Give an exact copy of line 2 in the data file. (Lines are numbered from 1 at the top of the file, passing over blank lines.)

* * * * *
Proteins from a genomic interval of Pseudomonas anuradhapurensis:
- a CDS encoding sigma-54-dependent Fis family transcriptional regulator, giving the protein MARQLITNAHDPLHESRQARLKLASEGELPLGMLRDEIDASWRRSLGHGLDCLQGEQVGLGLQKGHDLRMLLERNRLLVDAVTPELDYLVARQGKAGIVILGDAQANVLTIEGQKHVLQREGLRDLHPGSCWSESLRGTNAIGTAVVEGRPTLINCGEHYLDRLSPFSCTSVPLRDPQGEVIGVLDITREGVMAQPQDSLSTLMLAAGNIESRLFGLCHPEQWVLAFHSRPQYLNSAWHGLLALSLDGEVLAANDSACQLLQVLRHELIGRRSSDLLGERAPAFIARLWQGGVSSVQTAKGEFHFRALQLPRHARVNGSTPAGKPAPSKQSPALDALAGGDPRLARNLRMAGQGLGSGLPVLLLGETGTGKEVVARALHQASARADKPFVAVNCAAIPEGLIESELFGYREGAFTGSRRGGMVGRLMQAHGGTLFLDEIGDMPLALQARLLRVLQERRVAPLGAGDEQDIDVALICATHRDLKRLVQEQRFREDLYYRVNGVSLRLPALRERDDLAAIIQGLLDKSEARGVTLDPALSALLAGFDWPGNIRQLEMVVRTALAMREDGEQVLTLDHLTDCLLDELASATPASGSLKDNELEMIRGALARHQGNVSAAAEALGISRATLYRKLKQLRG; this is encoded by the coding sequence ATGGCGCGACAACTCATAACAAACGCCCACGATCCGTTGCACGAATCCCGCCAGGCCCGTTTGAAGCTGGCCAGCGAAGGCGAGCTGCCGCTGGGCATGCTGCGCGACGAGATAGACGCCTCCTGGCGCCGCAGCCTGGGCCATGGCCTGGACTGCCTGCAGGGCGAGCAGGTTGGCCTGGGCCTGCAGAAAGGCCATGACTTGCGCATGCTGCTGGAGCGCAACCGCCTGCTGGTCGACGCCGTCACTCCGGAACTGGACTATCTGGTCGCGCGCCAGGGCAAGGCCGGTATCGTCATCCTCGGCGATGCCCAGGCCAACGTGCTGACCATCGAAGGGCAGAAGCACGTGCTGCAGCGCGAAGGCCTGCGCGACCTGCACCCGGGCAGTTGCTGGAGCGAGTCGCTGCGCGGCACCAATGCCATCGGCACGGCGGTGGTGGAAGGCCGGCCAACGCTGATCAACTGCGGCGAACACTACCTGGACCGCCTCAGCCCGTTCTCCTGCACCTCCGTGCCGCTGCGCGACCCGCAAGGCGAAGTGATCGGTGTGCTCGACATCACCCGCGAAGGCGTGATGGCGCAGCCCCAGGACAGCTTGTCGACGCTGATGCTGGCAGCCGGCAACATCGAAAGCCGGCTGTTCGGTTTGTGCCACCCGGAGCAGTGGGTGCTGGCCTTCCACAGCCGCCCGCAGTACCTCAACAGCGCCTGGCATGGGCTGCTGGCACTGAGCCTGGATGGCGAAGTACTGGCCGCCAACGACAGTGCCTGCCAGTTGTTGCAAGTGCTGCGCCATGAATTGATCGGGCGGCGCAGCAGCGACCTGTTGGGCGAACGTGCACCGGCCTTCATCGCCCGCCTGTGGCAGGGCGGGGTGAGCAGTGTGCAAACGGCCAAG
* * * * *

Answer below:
- a CDS encoding sigma-54-dependent Fis family transcriptional regulator, giving the protein MARQLITNAHDPLHESRQARLKLASEGELPLGMLRDEIDASWRRSLGHGLDCLQGEQVGLGLQKGHDLRMLLERNRLLVDAVTPELDYLVARQGKAGIVILGDAQANVLTIEGQKHVLQREGLRDLHPGSCWSESLRGTNAIGTAVVEGRPTLINCGEHYLDRLSPFSCTSVPLRDPQGEVIGVLDITREGVMAQPQDSLSTLMLAAGNIESRLFGLCHPEQWVLAFHSRPQYLNSAWHGLLALSLDGEVLAANDSACQLLQVLRHELIGRRSSDLLGERAPAFIARLWQGGVSSVQTAKGEFHFRALQLPRHARVNGSTPAGKPAPSKQSPALDALAGGDPRLARNLRMAGQGLGSGLPVLLLGETGTGKEVVARALHQASARADKPFVAVNCAAIPEGLIESELFGYREGAFTGSRRGGMVGRLMQAHGGTLFLDEIGDMPLALQARLLRVLQERRVAPLGAGDEQDIDVALICATHRDLKRLVQEQRFREDLYYRVNGVSLRLPALRERDDLAAIIQGLLDKSEARGVTLDPALSALLAGFDWPGNIRQLEMVVRTALAMREDGEQVLTLDHLTDCLLDELASATPASGSLKDNELEMIRGALARHQGNVSAAAEALGISRATLYRKLKQLRG; this is encoded by the coding sequence ATGGCGCGACAACTCATAACAAACGCCCACGATCCGTTGCACGAATCCCGCCAGGCCCGTTTGAAGCTGGCCAGCGAAGGCGAGCTGCCGCTGGGCATGCTGCGCGACGAGATAGACGCCTCCTGGCGCCGCAGCCTGGGCCATGGCCTGGACTGCCTGCAGGGCGAGCAGGTTGGCCTGGGCCTGCAGAAAGGCCATGACTTGCGCATGCTGCTGGAGCGCAACCGCCTGCTGGTCGACGCCGTCACTCCGGAACTGGACTATCTGGTCGCGCGCCAGGGCAAGGCCGGTATCGTCATCCTCGGCGATGCCCAGGCCAACGTGCTGACCATCGAAGGGCAGAAGCACGTGCTGCAGCGCGAAGGCCTGCGCGACCTGCACCCGGGCAGTTGCTGGAGCGAGTCGCTGCGCGGCACCAATGCCATCGGCACGGCGGTGGTGGAAGGCCGGCCAACGCTGATCAACTGCGGCGAACACTACCTGGACCGCCTCAGCCCGTTCTCCTGCACCTCCGTGCCGCTGCGCGACCCGCAAGGCGAAGTGATCGGTGTGCTCGACATCACCCGCGAAGGCGTGATGGCGCAGCCCCAGGACAGCTTGTCGACGCTGATGCTGGCAGCCGGCAACATCGAAAGCCGGCTGTTCGGTTTGTGCCACCCGGAGCAGTGGGTGCTGGCCTTCCACAGCCGCCCGCAGTACCTCAACAGCGCCTGGCATGGGCTGCTGGCACTGAGCCTGGATGGCGAAGTACTGGCCGCCAACGACAGTGCCTGCCAGTTGTTGCAAGTGCTGCGCCATGAATTGATCGGGCGGCGCAGCAGCGACCTGTTGGGCGAACGTGCACCGGCCTTCATCGCCCGCCTGTGGCAGGGCGGGGTGAGCAGTGTGCAAACGGCCAAG